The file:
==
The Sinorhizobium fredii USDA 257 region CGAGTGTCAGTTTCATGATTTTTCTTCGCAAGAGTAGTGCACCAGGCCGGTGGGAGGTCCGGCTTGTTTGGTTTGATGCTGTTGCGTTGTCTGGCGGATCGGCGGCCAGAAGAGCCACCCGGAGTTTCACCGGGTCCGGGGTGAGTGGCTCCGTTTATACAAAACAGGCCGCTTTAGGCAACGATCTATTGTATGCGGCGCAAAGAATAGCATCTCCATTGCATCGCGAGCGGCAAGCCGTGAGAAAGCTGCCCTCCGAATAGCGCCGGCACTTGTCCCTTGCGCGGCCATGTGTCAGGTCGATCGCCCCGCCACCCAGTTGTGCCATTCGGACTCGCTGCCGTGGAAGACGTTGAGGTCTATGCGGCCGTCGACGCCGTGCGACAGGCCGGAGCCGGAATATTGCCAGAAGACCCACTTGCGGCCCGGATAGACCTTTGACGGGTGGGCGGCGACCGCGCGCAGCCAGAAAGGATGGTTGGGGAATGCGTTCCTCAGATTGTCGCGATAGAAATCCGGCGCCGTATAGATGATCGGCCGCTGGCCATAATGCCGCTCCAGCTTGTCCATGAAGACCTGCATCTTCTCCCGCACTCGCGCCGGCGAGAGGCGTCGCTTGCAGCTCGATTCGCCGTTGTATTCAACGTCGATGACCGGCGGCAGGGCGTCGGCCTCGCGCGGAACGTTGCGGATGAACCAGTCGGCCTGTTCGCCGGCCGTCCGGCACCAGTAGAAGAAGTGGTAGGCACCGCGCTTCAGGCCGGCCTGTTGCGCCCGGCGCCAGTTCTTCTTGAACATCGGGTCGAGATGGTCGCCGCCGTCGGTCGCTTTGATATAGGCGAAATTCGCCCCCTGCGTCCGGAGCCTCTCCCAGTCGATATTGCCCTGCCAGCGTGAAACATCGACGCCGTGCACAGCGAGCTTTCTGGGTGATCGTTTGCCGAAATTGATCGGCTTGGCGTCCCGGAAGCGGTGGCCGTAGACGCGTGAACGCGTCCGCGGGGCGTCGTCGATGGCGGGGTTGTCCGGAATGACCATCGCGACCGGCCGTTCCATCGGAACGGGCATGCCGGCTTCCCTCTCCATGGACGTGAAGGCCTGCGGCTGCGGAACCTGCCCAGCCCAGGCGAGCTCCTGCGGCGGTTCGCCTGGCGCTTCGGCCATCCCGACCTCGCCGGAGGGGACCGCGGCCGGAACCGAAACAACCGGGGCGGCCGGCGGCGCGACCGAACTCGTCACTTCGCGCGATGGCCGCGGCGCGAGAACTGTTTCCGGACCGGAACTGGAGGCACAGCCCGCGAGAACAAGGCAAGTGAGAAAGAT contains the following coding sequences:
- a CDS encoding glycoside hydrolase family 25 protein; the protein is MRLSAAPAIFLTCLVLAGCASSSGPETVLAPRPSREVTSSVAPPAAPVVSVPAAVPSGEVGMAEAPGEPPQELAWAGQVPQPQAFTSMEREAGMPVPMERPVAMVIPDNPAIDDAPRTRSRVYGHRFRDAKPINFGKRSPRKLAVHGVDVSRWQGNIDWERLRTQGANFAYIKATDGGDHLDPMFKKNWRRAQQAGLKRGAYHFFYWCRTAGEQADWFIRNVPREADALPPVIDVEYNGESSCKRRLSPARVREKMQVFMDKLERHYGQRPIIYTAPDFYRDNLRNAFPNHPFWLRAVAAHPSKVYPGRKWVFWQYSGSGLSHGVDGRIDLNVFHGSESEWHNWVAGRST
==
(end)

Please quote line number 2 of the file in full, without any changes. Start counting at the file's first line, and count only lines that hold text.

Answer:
- a CDS encoding glycoside hydrolase family 25 protein; the protein is MRLSAAPAIFLTCLVLAGCASSSGPETVLAPRPSREVTSSVAPPAAPVVSVPAAVPSGEVGMAEAPGEPPQELAWAGQVPQPQAFTSMEREAGMPVPMERPVAMVIPDNPAIDDAPRTRSRVYGHRFRDAKPINFGKRSPRKLAVHGVDVSRWQGNIDWERLRTQGANFAYIKATDGGDHLDPMFKKNWRRAQQAGLKRGAYHFFYWCRTAGEQADWFIRNVPREADALPPVIDVEYNGESSCKRRLSPARVREKMQVFMDKLERHYGQRPIIYTAPDFYRDNLRNAFPNHPFWLRAVAAHPSKVYPGRKWVFWQYSGSGLSHGVDGRIDLNVFHGSESEWHNWVAGRST